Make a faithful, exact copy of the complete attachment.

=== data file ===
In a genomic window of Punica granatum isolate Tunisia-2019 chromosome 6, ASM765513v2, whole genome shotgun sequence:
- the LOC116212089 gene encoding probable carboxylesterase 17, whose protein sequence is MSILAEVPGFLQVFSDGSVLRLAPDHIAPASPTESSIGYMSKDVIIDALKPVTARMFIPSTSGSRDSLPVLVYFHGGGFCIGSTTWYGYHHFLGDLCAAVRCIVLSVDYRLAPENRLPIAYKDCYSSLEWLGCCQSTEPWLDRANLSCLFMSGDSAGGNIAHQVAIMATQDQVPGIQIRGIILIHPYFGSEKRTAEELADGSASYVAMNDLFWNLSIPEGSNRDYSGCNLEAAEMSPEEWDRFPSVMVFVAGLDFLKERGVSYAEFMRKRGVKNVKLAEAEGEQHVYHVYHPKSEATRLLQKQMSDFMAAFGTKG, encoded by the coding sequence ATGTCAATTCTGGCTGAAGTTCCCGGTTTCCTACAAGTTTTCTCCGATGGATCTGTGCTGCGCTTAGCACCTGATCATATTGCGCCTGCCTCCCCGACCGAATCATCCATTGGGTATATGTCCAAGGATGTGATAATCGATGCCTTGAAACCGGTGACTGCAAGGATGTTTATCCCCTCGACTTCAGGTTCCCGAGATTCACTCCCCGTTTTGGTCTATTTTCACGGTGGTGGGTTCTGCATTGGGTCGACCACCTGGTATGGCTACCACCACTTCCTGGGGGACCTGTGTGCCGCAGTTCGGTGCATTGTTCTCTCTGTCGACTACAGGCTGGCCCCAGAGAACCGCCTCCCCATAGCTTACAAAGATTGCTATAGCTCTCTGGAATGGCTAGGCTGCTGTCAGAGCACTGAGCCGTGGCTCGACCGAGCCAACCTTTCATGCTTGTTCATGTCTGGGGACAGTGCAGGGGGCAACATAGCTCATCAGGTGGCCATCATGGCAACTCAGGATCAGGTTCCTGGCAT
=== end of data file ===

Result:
In a genomic window of Punica granatum isolate Tunisia-2019 chromosome 6, ASM765513v2, whole genome shotgun sequence:
- the LOC116212089 gene encoding probable carboxylesterase 17, whose protein sequence is MSILAEVPGFLQVFSDGSVLRLAPDHIAPASPTESSIGYMSKDVIIDALKPVTARMFIPSTSGSRDSLPVLVYFHGGGFCIGSTTWYGYHHFLGDLCAAVRCIVLSVDYRLAPENRLPIAYKDCYSSLEWLGCCQSTEPWLDRANLSCLFMSGDSAGGNIAHQVAIMATQDQVPGIQIRGIILIHPYFGSEKRTAEELADGSASYVAMNDLFWNLSIPEGSNRDYSGCNLEAAEMSPEEWDRFPSVMVFVAGLDFLKERGVSYAEFMRKRGVKNVKLAEAEGEQHVYHVYHPKSEATRLLQKQMSDFMAAFGTKG, encoded by the coding sequence ATGTCAATTCTGGCTGAAGTTCCCGGTTTCCTACAAGTTTTCTCCGATGGATCTGTGCTGCGCTTAGCACCTGATCATATTGCGCCTGCCTCCCCGACCGAATCATCCATTGGGTATATGTCCAAGGATGTGATAATCGATGCCTTGAAACCGGTGACTGCAAGGATGTTTATCCCCTCGACTTCAGGTTCCCGAGATTCACTCCCCGTTTTGGTCTATTTTCACGGTGGTGGGTTCTGCATTGGGTCGACCACCTGGTATGGCTACCACCACTTCCTGGGGGACCTGTGTGCCGCAGTTCGGTGCATTGTTCTCTCTGTCGACTACAGGCTGGCCCCAGAGAACCGCCTCCCCATAGCTTACAAAGATTGCTATAGCTCTCTGGAATGGCTAGGCTGCTGTCAGAGCACTGAGCCGTGGCTCGACCGAGCCAACCTTTCATGCTTGTTCATGTCTGGGGACAGTGCAGGGGGCAACATAGCTCATCAGGTGGCCATCATGGCAACTCAGGATCAGGTTCCTGGCAT